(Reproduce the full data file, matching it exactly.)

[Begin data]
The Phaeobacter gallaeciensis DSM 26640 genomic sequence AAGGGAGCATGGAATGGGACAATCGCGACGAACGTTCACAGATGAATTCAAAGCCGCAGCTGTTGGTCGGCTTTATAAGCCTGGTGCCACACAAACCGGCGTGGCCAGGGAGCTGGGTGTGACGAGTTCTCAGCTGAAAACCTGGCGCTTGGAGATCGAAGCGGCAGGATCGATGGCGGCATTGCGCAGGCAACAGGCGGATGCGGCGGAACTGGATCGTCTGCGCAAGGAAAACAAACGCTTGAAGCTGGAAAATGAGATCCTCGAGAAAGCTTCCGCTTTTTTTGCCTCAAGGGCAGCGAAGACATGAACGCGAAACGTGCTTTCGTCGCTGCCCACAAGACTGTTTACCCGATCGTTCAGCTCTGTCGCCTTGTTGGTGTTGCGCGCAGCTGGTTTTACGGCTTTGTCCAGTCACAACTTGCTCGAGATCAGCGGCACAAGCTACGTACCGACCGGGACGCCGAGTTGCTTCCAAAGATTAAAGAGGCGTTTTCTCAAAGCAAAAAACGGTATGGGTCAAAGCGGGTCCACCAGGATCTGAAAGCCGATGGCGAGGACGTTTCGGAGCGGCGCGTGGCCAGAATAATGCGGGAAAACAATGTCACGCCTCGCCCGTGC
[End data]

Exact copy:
The Phaeobacter gallaeciensis DSM 26640 genomic sequence AAGGGAGCATGGAATGGGACAATCGCGACGAACGTTCACAGATGAATTCAAAGCCGCAGCTGTTGGTCGGCTTTATAAGCCTGGTGCCACACAAACCGGCGTGGCCAGGGAGCTGGGTGTGACGAGTTCTCAGCTGAAAACCTGGCGCTTGGAGATCGAAGCGGCAGGATCGATGGCGGCATTGCGCAGGCAACAGGCGGATGCGGCGGAACTGGATCGTCTGCGCAAGGAAAACAAACGCTTGAAGCTGGAAAATGAGATCCTCGAGAAAGCTTCCGCTTTTTTTGCCTCAAGGGCAGCGAAGACATGAACGCGAAACGTGCTTTCGTCGCTGCCCACAAGACTGTTTACCCGATCGTTCAGCTCTGTCGCCTTGTTGGTGTTGCGCGCAGCTGGTTTTACGGCTTTGTCCAGTCACAACTTGCTCGAGATCAGCGGCACAAGCTACGTACCGACCGGGACGCCGAGTTGCTTCCAAAGATTAAAGAGGCGTTTTCTCAAAGCAAAAAACGGTATGGGTCAAAGCGGGTCCACCAGGATCTGAAAGCCGATGGCGAGGACGTTTCGGAGCGGCGCGTGGCCAGAATAATGCGGGAAAACAATGTCACGCCTCGCCCGTGC